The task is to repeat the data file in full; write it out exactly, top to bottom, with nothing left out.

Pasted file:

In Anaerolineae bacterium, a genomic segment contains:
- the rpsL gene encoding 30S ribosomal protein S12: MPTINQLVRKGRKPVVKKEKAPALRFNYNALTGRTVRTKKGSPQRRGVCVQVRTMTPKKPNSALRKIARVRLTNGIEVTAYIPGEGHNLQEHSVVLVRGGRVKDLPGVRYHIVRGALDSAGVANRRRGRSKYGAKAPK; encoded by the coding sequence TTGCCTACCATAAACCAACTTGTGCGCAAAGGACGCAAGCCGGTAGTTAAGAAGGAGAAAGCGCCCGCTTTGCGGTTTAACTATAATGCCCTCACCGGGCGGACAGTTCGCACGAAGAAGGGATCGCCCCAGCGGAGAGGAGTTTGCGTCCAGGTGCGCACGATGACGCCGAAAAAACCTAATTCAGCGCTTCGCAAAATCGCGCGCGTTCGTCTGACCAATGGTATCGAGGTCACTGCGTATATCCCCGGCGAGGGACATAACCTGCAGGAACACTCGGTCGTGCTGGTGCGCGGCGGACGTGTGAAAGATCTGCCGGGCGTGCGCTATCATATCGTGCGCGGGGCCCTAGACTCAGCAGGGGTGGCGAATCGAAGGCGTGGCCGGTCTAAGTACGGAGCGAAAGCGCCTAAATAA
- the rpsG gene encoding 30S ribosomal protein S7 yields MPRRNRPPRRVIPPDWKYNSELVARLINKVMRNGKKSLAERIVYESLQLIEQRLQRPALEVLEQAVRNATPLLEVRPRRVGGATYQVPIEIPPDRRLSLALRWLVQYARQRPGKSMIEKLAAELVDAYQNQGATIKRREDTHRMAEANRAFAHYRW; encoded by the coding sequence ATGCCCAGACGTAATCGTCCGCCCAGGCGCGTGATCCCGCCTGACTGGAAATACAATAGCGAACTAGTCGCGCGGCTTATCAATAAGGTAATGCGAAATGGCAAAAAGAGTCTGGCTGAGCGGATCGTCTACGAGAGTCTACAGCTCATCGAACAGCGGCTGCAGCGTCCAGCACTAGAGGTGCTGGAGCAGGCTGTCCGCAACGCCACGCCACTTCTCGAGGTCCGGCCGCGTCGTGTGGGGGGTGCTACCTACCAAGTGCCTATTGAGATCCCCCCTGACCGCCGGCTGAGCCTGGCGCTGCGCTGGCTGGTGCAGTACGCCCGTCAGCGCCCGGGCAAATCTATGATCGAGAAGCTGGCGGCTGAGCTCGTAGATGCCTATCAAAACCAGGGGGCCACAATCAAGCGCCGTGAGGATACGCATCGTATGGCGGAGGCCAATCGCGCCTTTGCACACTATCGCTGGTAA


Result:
In Anaerolineae bacterium, a genomic segment contains:
- the rpsL gene encoding 30S ribosomal protein S12: MPTINQLVRKGRKPVVKKEKAPALRFNYNALTGRTVRTKKGSPQRRGVCVQVRTMTPKKPNSALRKIARVRLTNGIEVTAYIPGEGHNLQEHSVVLVRGGRVKDLPGVRYHIVRGALDSAGVANRRRGRSKYGAKAPK; encoded by the coding sequence TTGCCTACCATAAACCAACTTGTGCGCAAAGGACGCAAGCCGGTAGTTAAGAAGGAGAAAGCGCCCGCTTTGCGGTTTAACTATAATGCCCTCACCGGGCGGACAGTTCGCACGAAGAAGGGATCGCCCCAGCGGAGAGGAGTTTGCGTCCAGGTGCGCACGATGACGCCGAAAAAACCTAATTCAGCGCTTCGCAAAATCGCGCGCGTTCGTCTGACCAATGGTATCGAGGTCACTGCGTATATCCCCGGCGAGGGACATAACCTGCAGGAACACTCGGTCGTGCTGGTGCGCGGCGGACGTGTGAAAGATCTGCCGGGCGTGCGCTATCATATCGTGCGCGGGGCCCTAGACTCAGCAGGGGTGGCGAATCGAAGGCGTGGCCGGTCTAAGTACGGAGCGAAAGCGCCTAAATAA
- the rpsG gene encoding 30S ribosomal protein S7 yields MPRRNRPPRRVIPPDWKYNSELVARLINKVMRNGKKSLAERIVYESLQLIEQRLQRPALEVLEQAVRNATPLLEVRPRRVGGATYQVPIEIPPDRRLSLALRWLVQYARQRPGKSMIEKLAAELVDAYQNQGATIKRREDTHRMAEANRAFAHYRW; encoded by the coding sequence ATGCCCAGACGTAATCGTCCGCCCAGGCGCGTGATCCCGCCTGACTGGAAATACAATAGCGAACTAGTCGCGCGGCTTATCAATAAGGTAATGCGAAATGGCAAAAAGAGTCTGGCTGAGCGGATCGTCTACGAGAGTCTACAGCTCATCGAACAGCGGCTGCAGCGTCCAGCACTAGAGGTGCTGGAGCAGGCTGTCCGCAACGCCACGCCACTTCTCGAGGTCCGGCCGCGTCGTGTGGGGGGTGCTACCTACCAAGTGCCTATTGAGATCCCCCCTGACCGCCGGCTGAGCCTGGCGCTGCGCTGGCTGGTGCAGTACGCCCGTCAGCGCCCGGGCAAATCTATGATCGAGAAGCTGGCGGCTGAGCTCGTAGATGCCTATCAAAACCAGGGGGCCACAATCAAGCGCCGTGAGGATACGCATCGTATGGCGGAGGCCAATCGCGCCTTTGCACACTATCGCTGGTAA